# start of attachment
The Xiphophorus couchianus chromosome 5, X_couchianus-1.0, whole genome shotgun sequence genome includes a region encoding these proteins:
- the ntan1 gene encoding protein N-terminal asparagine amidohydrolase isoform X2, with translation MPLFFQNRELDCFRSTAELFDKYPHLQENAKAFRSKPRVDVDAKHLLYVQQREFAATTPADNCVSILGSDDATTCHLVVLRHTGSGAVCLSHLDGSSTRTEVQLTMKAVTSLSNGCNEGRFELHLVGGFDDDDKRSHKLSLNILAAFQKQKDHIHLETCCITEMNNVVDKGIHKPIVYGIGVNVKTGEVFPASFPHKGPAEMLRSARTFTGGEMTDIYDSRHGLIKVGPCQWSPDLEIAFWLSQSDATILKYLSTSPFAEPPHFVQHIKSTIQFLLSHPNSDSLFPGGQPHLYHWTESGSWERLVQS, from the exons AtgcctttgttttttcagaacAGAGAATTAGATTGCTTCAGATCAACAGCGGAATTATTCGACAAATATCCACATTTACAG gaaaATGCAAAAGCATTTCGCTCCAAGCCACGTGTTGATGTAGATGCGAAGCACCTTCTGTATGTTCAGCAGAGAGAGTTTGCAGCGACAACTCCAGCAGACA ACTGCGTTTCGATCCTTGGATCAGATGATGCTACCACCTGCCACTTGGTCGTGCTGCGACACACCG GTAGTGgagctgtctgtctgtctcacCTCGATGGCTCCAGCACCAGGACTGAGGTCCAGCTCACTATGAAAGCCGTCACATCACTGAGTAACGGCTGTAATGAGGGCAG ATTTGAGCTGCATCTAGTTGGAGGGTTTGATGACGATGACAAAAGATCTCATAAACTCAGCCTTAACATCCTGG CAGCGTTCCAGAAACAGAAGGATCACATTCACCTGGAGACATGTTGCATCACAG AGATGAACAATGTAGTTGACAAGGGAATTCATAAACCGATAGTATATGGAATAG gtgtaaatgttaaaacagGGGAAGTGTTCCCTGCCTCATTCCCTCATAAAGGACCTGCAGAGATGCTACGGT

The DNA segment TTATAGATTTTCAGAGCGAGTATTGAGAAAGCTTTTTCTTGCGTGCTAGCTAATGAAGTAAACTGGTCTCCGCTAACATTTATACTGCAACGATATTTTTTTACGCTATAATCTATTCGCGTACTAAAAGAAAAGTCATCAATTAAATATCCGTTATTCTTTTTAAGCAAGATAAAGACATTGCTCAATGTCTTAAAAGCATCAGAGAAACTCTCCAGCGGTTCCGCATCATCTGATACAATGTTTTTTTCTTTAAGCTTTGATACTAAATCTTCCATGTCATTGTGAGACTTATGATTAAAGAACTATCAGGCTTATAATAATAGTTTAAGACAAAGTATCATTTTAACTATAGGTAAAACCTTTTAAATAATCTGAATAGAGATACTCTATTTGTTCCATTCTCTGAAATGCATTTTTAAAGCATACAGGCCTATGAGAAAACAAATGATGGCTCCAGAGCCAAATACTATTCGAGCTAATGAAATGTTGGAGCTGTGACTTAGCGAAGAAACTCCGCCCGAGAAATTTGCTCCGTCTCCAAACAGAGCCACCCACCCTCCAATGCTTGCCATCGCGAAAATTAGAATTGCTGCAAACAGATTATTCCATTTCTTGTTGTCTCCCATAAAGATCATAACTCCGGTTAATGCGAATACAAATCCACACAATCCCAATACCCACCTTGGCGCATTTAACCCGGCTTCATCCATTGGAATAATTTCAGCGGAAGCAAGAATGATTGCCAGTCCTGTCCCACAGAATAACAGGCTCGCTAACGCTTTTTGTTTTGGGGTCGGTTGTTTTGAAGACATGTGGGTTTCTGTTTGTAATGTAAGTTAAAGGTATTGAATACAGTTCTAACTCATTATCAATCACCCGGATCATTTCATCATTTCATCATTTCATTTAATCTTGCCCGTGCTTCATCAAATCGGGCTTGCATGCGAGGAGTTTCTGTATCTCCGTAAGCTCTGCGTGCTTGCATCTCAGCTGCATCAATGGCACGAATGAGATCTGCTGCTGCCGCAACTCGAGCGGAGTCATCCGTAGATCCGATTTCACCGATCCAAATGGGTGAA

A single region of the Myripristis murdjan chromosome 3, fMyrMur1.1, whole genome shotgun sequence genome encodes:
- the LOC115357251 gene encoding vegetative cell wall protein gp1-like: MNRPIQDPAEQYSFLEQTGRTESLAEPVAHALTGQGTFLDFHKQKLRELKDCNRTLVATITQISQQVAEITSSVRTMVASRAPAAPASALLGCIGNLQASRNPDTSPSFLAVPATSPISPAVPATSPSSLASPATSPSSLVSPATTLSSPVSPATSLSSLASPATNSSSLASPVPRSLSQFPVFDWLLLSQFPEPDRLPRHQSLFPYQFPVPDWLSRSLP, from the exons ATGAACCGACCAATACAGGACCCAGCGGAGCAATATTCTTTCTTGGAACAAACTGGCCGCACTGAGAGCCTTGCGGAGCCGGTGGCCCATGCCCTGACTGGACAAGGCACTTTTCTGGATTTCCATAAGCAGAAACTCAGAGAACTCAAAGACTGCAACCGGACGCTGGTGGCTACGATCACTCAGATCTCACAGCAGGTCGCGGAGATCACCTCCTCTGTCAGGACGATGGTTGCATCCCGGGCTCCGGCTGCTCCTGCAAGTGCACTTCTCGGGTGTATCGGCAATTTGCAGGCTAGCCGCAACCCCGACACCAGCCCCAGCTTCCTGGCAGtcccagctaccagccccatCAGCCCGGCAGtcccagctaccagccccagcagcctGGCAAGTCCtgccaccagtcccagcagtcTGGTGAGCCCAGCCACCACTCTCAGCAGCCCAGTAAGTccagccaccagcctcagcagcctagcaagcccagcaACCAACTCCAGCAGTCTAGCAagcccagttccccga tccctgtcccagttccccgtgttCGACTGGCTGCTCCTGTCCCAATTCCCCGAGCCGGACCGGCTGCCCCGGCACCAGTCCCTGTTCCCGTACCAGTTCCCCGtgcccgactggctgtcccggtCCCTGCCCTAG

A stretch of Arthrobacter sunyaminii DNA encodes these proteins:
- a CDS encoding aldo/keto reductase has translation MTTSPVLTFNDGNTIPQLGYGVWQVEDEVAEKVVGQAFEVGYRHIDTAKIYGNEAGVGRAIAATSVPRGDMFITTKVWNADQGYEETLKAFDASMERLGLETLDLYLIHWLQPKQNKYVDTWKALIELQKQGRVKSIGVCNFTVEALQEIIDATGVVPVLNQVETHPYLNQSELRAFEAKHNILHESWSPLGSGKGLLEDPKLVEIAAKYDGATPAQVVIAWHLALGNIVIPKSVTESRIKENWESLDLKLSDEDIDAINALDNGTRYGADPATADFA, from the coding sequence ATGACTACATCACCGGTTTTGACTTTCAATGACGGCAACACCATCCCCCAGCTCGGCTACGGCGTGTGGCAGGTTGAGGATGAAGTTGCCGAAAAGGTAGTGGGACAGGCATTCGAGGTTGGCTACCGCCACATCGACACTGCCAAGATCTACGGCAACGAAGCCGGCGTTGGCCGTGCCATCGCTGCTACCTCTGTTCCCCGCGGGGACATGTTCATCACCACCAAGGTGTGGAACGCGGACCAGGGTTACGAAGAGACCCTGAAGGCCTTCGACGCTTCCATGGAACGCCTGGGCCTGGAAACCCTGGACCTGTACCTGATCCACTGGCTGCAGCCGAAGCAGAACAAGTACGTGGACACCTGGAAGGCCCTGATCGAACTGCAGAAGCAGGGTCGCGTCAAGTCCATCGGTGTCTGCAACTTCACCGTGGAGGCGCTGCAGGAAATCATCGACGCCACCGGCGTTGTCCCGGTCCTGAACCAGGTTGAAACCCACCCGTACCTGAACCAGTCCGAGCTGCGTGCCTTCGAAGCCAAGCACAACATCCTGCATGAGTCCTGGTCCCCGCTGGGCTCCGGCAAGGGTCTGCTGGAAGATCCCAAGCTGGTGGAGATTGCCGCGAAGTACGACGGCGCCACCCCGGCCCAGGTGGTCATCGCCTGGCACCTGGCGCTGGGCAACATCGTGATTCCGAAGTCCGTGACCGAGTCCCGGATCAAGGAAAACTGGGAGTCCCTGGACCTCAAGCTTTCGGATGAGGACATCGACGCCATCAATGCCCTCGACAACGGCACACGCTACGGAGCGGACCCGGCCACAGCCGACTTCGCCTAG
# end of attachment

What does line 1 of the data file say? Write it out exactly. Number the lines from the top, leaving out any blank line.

The Xiphophorus couchianus chromosome 5, X_couchianus-1.0, whole genome shotgun sequence genome includes a region encoding these proteins: